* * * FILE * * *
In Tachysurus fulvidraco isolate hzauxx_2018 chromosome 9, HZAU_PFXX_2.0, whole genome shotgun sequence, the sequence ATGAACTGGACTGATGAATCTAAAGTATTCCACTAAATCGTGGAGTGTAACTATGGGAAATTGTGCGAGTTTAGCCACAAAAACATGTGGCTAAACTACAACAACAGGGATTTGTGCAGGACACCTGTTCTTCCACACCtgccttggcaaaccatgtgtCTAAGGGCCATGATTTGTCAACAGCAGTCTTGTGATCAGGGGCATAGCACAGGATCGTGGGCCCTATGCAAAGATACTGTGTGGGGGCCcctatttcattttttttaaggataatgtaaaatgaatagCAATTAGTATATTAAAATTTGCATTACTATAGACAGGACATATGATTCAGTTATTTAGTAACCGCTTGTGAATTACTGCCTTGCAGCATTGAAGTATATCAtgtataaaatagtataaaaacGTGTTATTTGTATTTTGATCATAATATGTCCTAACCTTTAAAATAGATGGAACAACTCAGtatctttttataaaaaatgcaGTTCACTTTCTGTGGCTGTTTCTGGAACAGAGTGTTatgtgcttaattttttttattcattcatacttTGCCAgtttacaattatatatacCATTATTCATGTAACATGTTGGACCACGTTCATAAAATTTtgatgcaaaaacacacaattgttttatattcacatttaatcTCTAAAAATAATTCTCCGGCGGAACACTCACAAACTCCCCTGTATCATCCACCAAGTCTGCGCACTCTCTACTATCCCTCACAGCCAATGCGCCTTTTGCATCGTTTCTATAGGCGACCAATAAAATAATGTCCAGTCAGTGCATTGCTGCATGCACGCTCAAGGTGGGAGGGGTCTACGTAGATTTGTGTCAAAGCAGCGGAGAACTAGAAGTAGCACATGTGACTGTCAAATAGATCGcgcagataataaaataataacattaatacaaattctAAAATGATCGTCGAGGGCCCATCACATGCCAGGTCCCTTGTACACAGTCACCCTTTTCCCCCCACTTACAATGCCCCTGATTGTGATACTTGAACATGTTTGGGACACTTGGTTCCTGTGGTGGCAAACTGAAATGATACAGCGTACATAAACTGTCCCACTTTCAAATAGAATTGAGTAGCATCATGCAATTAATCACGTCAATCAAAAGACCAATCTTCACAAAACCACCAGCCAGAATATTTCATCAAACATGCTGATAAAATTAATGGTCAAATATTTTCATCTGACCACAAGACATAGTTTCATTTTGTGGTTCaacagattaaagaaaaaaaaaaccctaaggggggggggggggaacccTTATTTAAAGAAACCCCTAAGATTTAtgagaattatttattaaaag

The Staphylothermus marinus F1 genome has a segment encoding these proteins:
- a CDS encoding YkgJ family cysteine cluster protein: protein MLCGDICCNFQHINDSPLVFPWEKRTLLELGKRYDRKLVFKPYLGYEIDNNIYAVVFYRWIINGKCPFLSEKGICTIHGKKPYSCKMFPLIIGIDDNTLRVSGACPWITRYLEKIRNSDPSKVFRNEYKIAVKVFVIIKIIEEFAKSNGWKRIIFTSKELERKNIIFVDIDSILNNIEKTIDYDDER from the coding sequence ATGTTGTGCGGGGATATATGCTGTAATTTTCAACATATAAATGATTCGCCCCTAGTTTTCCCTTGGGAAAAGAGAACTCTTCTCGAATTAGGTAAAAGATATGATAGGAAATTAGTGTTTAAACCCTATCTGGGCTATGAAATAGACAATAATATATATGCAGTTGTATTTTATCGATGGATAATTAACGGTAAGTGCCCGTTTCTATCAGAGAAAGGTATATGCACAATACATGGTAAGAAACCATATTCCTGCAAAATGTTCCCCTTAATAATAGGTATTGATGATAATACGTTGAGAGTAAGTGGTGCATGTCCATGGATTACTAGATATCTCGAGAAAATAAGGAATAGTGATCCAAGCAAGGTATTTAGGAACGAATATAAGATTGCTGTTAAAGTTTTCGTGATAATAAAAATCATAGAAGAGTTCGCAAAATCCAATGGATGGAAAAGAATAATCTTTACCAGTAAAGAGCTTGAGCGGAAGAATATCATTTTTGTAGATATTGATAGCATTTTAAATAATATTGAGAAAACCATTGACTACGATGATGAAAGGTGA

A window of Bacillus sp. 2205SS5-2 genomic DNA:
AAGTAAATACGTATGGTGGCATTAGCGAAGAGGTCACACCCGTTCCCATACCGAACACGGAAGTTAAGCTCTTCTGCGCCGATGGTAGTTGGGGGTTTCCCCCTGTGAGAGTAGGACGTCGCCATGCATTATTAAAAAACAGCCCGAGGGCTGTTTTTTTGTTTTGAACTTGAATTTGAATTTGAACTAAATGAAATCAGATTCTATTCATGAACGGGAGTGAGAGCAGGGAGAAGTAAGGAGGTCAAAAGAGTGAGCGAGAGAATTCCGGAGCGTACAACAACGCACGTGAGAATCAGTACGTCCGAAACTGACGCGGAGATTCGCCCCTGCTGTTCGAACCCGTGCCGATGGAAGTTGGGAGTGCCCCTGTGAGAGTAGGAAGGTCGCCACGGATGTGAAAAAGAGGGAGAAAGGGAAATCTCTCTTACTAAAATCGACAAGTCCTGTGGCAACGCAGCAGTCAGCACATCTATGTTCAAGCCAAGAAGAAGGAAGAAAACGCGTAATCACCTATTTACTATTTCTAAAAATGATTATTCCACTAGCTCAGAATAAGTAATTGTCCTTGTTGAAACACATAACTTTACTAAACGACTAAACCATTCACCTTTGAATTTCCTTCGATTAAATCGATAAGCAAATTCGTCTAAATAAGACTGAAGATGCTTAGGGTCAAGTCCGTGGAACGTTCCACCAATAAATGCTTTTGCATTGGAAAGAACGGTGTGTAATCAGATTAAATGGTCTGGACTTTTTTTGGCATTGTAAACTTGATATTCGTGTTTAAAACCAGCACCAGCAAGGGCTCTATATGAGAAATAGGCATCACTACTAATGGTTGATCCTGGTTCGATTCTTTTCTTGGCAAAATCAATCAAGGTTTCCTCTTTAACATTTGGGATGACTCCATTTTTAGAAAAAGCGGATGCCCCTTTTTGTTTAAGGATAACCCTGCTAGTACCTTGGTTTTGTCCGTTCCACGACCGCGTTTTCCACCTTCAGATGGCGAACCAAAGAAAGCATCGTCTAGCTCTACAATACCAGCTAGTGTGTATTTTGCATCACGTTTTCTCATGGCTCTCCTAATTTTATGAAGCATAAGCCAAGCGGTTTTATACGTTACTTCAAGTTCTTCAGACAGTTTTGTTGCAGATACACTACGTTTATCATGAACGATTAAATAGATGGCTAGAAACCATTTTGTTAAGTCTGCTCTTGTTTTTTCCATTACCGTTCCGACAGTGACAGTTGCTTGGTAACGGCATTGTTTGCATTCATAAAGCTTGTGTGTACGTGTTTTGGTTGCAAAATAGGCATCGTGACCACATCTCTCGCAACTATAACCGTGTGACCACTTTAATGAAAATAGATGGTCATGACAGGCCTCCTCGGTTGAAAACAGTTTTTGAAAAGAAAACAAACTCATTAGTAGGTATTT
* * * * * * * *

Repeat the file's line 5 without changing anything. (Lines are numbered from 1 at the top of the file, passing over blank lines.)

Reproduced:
AAGTAAATACGTATGGTGGCATTAGCGAAGAGGTCACACCCGTTCCCATACCGAACACGGAAGTTAAGCTCTTCTGCGCCGATGGTAGTTGGGGGTTTCCCCCTGTGAGAGTAGGACGTCGCCATGCATTATTAAAAAACAGCCCGAGGGCTGTTTTTTTGTTTTGAACTTGAATTTGAATTTGAACTAAATGAAATCAGATTCTATTCATGAACGGGAGTGAGAGCAGGGAGAAGTAAGGAGGTCAAAAGAGTGAGCGAGAGAATTCCGGAGCGTACAACAACGCACGTGAGAATCAGTACGTCCGAAACTGACGCGGAGATTCGCCCCTGCTGTTCGAACCCGTGCCGATGGAAGTTGGGAGTGCCCCTGTGAGAGTAGGAAGGTCGCCACGGATGTGAAAAAGAGGGAGAAAGGGAAATCTCTCTTACTAAAATCGACAAGTCCTGTGGCAACGCAGCAGTCAGCACATCTATGTTCAAGCCAAGAAGAAGGAAGAAAACGCGTAATCACCTATTTACTATTTCTAAAAATGATTATTCCACTAGCTCAGAATAAGTAATTGTCCTTGTTGAAACACATAACTTTACTAAACGACTAAACCATTCACCTTTGAATTTCCTTCGATTAAATCGATAAGCAAATTCGTCTAAATAAGACTGAAGATGCTTAGGGTCAAGTCCGTGGAACGTTCCACCAATAAATGCTTTTGCATTGGAAAGAACGGTGTGTAATCAGATTAAATGGTCTGGACTTTTTTTGGCATTGTAAACTTGATATTCGTGTTTAAAACCAGCACCAGCAAGGGCTCTATATGAGAAATAGGCATCACTACTAATGGTTGATCCTGGTTCGATTCTTTTCTTGGCAAAATCAATCAAGGTTTCCTCTTTAACATTTGGGATGACTCCATTTTTAGAAAAAGCGGATGCCCCTTTTTGTTTAAGGATAACCCTGCTAGTACCTTGGTTTTGTCCGTTCCACGACCGCGTTTTCCACCTTCAGATGGCGAACCAAAGAAAGCATCGTCTAGCTCTACAATACCAGCTAGTGTGTATTTTGCATCACGTTTTCTCATGGCTCTCCTAATTTTATGAAGCATAAGCCAAGCGGTTTTATACGTTACTTCAAGTTCTTCAGACAGTTTTGTTGCAGATACACTACGTTTATCATGAACGATTAAATAGATGGCTAGAAACCATTTTGTTAAGTCTGCTCTTGTTTTTTCCATTACCGTTCCGACAGTGACAGTTGCTTGGTAACGGCATTGTTTGCATTCATAAAGCTTGTGTGTACGTGTTTTGGTTGCAAAATAGGCATCGTGACCACATCTCTCGCAACTATAACCGTGTGACCACTTTAATGAAAATAGATGGTCATGACAGGCCTCCTCGGTTGAAAACAGTTTTTGAAAAGAAAACAAACTCATTAGTAGGTATTT